While plenty of attention has been paid to the Chicago mayoral race, and to all of the drama surrounding the City Council, one important race has largely flown under the radar.
That race is the battle to replace Kurt Summers, the current treasurer and former chief of staff for Cook County Board President Toni Preckwinkle, who announced he wouldn’t seek re-election after just one term in office.
With the February election nearing, three candidates are hoping to fill his seat. The treasurer’s job is essentially that of an accountant for the city, with the office managing the city’s increasingly-troubled pension funds. The office also maintains all operating funds for the city, and controls the city’s investments.
47th Ward Alderman Ameya Pawar is one of the candidates running for the position, and he’s hoping this run goes better than his failed run for Illinois governor.
Pawar, a progressive who dropped out of that race last year, has floated the idea of creating a publicly-owned bank, which would aim to provide low-interest loans for residents and would essentially cut private banks out of the business of handling the city’s finances.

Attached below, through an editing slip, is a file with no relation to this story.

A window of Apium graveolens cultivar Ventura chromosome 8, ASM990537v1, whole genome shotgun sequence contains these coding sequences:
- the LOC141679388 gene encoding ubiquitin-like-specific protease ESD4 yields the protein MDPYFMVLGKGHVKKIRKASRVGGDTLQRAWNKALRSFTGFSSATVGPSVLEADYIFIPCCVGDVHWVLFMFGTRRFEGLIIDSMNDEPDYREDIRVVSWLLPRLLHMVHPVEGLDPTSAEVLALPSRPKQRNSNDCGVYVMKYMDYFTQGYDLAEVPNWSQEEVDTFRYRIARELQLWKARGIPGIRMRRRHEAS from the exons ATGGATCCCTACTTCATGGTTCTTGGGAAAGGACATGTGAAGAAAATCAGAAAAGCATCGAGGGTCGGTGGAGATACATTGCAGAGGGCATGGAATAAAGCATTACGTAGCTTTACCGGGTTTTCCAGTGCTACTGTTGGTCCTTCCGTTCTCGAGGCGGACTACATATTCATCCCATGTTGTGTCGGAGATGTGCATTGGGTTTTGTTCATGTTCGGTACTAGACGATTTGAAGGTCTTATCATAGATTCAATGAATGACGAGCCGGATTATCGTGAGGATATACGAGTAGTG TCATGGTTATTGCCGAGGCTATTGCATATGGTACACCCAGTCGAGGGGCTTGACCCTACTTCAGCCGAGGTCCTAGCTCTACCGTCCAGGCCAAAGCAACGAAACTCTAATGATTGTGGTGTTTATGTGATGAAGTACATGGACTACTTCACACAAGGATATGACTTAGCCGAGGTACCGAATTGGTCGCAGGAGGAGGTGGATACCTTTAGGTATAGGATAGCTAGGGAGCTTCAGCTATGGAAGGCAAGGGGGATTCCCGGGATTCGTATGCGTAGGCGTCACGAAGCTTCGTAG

Pawar has received several key endorsements, including from the Chicago-Sun Times and SEIU Local Chapter One. Representative Mike Quigley has also endorsed Pawar, along with a handful of other state lawmakers.
Another candidate, State Rep. Melissa Conyears-Ervin, has also received some key support, with SEIU Local 73, the Chicago Teachers Union, and Illinois Secretary of State Jesse White all pledging their support.
Conyears-Ervin has served as the 10th District’s representative since 2017, and has a Master’s Degree in Business Administration from Roosevelt University.
Accountant Peter Gariepy, who unsuccessfully tried to unseat Cook County Treasurer Maria Pappas last year, is also running. His campaign is largely self-financed, after he loaned himself just under $40,000 last quarter.
32nd Ward Alderman Scott Waguespack has also endorsed Gariepy’s candidacy, and has also loaned him $15,000, according to a filing with the State Board of Elections.
Conyears-Ervin has $216,184 in her war chest, according to the State Board of Elections, and that outpaces the $193,834 that Pawar currently has on hand.